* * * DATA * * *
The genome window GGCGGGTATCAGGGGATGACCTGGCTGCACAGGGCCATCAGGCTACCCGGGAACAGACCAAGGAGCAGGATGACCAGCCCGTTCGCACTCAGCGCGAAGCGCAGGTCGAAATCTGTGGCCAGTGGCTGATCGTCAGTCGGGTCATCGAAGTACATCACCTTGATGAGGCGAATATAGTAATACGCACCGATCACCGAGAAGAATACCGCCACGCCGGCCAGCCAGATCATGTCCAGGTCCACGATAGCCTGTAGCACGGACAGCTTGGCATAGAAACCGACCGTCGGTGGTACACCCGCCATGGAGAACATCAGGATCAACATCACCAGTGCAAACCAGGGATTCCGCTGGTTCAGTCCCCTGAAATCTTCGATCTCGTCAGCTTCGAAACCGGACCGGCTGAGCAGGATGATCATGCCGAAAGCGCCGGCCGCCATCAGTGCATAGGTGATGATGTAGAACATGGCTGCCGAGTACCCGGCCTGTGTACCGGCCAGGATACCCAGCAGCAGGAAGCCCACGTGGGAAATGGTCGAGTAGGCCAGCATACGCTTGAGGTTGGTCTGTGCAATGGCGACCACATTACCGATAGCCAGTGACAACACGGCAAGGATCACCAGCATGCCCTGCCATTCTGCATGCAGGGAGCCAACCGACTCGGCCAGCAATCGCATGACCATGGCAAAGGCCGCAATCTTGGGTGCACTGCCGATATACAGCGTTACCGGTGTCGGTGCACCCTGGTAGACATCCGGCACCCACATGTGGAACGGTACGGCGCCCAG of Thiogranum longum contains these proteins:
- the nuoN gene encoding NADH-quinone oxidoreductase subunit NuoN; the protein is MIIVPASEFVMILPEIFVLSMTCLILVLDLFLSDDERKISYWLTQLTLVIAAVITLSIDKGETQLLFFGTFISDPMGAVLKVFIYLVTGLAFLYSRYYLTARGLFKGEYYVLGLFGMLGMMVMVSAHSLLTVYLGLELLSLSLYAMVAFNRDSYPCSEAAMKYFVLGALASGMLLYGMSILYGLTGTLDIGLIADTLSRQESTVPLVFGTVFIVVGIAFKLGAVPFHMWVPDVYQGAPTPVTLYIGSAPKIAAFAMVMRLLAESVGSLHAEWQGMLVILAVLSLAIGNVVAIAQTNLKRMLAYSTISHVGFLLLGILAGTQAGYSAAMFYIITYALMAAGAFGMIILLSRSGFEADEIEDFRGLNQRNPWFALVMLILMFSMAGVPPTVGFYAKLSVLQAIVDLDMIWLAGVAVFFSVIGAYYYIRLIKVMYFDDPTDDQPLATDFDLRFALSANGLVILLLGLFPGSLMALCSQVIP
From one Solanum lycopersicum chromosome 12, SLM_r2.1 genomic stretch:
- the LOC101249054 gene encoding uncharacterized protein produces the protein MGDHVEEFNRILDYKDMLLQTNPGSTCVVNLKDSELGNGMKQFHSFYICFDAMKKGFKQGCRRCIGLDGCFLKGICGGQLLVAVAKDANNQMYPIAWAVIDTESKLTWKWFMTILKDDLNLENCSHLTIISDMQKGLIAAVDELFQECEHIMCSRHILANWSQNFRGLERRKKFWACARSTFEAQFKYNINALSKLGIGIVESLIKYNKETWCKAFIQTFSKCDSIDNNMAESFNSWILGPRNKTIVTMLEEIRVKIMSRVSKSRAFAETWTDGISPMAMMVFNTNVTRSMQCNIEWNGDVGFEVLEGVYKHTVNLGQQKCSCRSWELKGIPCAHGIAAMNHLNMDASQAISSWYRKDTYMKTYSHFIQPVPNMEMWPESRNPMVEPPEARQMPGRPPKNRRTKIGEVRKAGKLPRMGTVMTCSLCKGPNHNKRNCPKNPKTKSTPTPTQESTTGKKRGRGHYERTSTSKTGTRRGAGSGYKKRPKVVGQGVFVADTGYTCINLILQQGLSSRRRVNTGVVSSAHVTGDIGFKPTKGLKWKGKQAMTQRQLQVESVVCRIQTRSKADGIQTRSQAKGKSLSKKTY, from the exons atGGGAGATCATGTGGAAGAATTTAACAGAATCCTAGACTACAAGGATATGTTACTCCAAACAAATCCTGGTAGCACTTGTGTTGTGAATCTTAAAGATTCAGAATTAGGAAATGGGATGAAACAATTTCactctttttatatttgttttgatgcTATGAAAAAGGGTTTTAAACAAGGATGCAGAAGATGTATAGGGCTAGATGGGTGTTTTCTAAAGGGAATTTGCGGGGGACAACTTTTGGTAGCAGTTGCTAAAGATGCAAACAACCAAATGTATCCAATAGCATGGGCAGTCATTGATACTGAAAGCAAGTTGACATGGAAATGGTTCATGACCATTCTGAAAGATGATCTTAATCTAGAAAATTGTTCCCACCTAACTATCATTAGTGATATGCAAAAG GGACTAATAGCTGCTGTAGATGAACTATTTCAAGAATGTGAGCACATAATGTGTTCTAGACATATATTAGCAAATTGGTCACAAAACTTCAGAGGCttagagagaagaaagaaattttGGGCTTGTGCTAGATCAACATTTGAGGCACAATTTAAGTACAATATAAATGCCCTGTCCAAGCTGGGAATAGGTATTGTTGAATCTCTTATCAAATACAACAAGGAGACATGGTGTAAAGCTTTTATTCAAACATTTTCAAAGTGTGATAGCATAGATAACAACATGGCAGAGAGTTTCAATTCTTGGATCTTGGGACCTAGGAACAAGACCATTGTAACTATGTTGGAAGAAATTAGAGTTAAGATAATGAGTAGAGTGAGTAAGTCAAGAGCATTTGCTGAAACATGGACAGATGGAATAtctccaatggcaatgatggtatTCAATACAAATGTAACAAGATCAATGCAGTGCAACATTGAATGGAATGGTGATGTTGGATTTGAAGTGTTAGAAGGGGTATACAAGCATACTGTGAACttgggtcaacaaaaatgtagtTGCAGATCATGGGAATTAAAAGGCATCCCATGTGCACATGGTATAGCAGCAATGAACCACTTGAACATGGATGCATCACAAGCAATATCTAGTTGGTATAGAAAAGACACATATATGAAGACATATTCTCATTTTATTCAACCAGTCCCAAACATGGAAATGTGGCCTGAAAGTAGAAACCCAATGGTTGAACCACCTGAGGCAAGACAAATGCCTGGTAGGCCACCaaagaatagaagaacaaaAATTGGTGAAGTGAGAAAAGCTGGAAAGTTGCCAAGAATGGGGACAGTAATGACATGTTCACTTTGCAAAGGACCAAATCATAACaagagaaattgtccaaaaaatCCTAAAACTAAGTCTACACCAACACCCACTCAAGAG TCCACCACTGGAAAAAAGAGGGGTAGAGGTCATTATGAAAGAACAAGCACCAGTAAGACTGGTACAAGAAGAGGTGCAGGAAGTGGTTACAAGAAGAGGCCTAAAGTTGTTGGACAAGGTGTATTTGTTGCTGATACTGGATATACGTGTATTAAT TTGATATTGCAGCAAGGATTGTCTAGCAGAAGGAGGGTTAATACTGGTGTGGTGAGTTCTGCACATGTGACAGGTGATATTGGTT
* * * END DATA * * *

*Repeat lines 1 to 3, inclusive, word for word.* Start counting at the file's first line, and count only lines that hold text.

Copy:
The genome window GGCGGGTATCAGGGGATGACCTGGCTGCACAGGGCCATCAGGCTACCCGGGAACAGACCAAGGAGCAGGATGACCAGCCCGTTCGCACTCAGCGCGAAGCGCAGGTCGAAATCTGTGGCCAGTGGCTGATCGTCAGTCGGGTCATCGAAGTACATCACCTTGATGAGGCGAATATAGTAATACGCACCGATCACCGAGAAGAATACCGCCACGCCGGCCAGCCAGATCATGTCCAGGTCCACGATAGCCTGTAGCACGGACAGCTTGGCATAGAAACCGACCGTCGGTGGTACACCCGCCATGGAGAACATCAGGATCAACATCACCAGTGCAAACCAGGGATTCCGCTGGTTCAGTCCCCTGAAATCTTCGATCTCGTCAGCTTCGAAACCGGACCGGCTGAGCAGGATGATCATGCCGAAAGCGCCGGCCGCCATCAGTGCATAGGTGATGATGTAGAACATGGCTGCCGAGTACCCGGCCTGTGTACCGGCCAGGATACCCAGCAGCAGGAAGCCCACGTGGGAAATGGTCGAGTAGGCCAGCATACGCTTGAGGTTGGTCTGTGCAATGGCGACCACATTACCGATAGCCAGTGACAACACGGCAAGGATCACCAGCATGCCCTGCCATTCTGCATGCAGGGAGCCAACCGACTCGGCCAGCAATCGCATGACCATGGCAAAGGCCGCAATCTTGGGTGCACTGCCGATATACAGCGTTACCGGTGTCGGTGCACCCTGGTAGACATCCGGCACCCACATGTGGAACGGTACGGCGCCCAG of Thiogranum longum contains these proteins:
- the nuoN gene encoding NADH-quinone oxidoreductase subunit NuoN; the protein is MIIVPASEFVMILPEIFVLSMTCLILVLDLFLSDDERKISYWLTQLTLVIAAVITLSIDKGETQLLFFGTFISDPMGAVLKVFIYLVTGLAFLYSRYYLTARGLFKGEYYVLGLFGMLGMMVMVSAHSLLTVYLGLELLSLSLYAMVAFNRDSYPCSEAAMKYFVLGALASGMLLYGMSILYGLTGTLDIGLIADTLSRQESTVPLVFGTVFIVVGIAFKLGAVPFHMWVPDVYQGAPTPVTLYIGSAPKIAAFAMVMRLLAESVGSLHAEWQGMLVILAVLSLAIGNVVAIAQTNLKRMLAYSTISHVGFLLLGILAGTQAGYSAAMFYIITYALMAAGAFGMIILLSRSGFEADEIEDFRGLNQRNPWFALVMLILMFSMAGVPPTVGFYAKLSVLQAIVDLDMIWLAGVAVFFSVIGAYYYIRLIKVMYFDDPTDDQPLATDFDLRFALSANGLVILLLGLFPGSLMALCSQVIP
From one Solanum lycopersicum chromosome 12, SLM_r2.1 genomic stretch: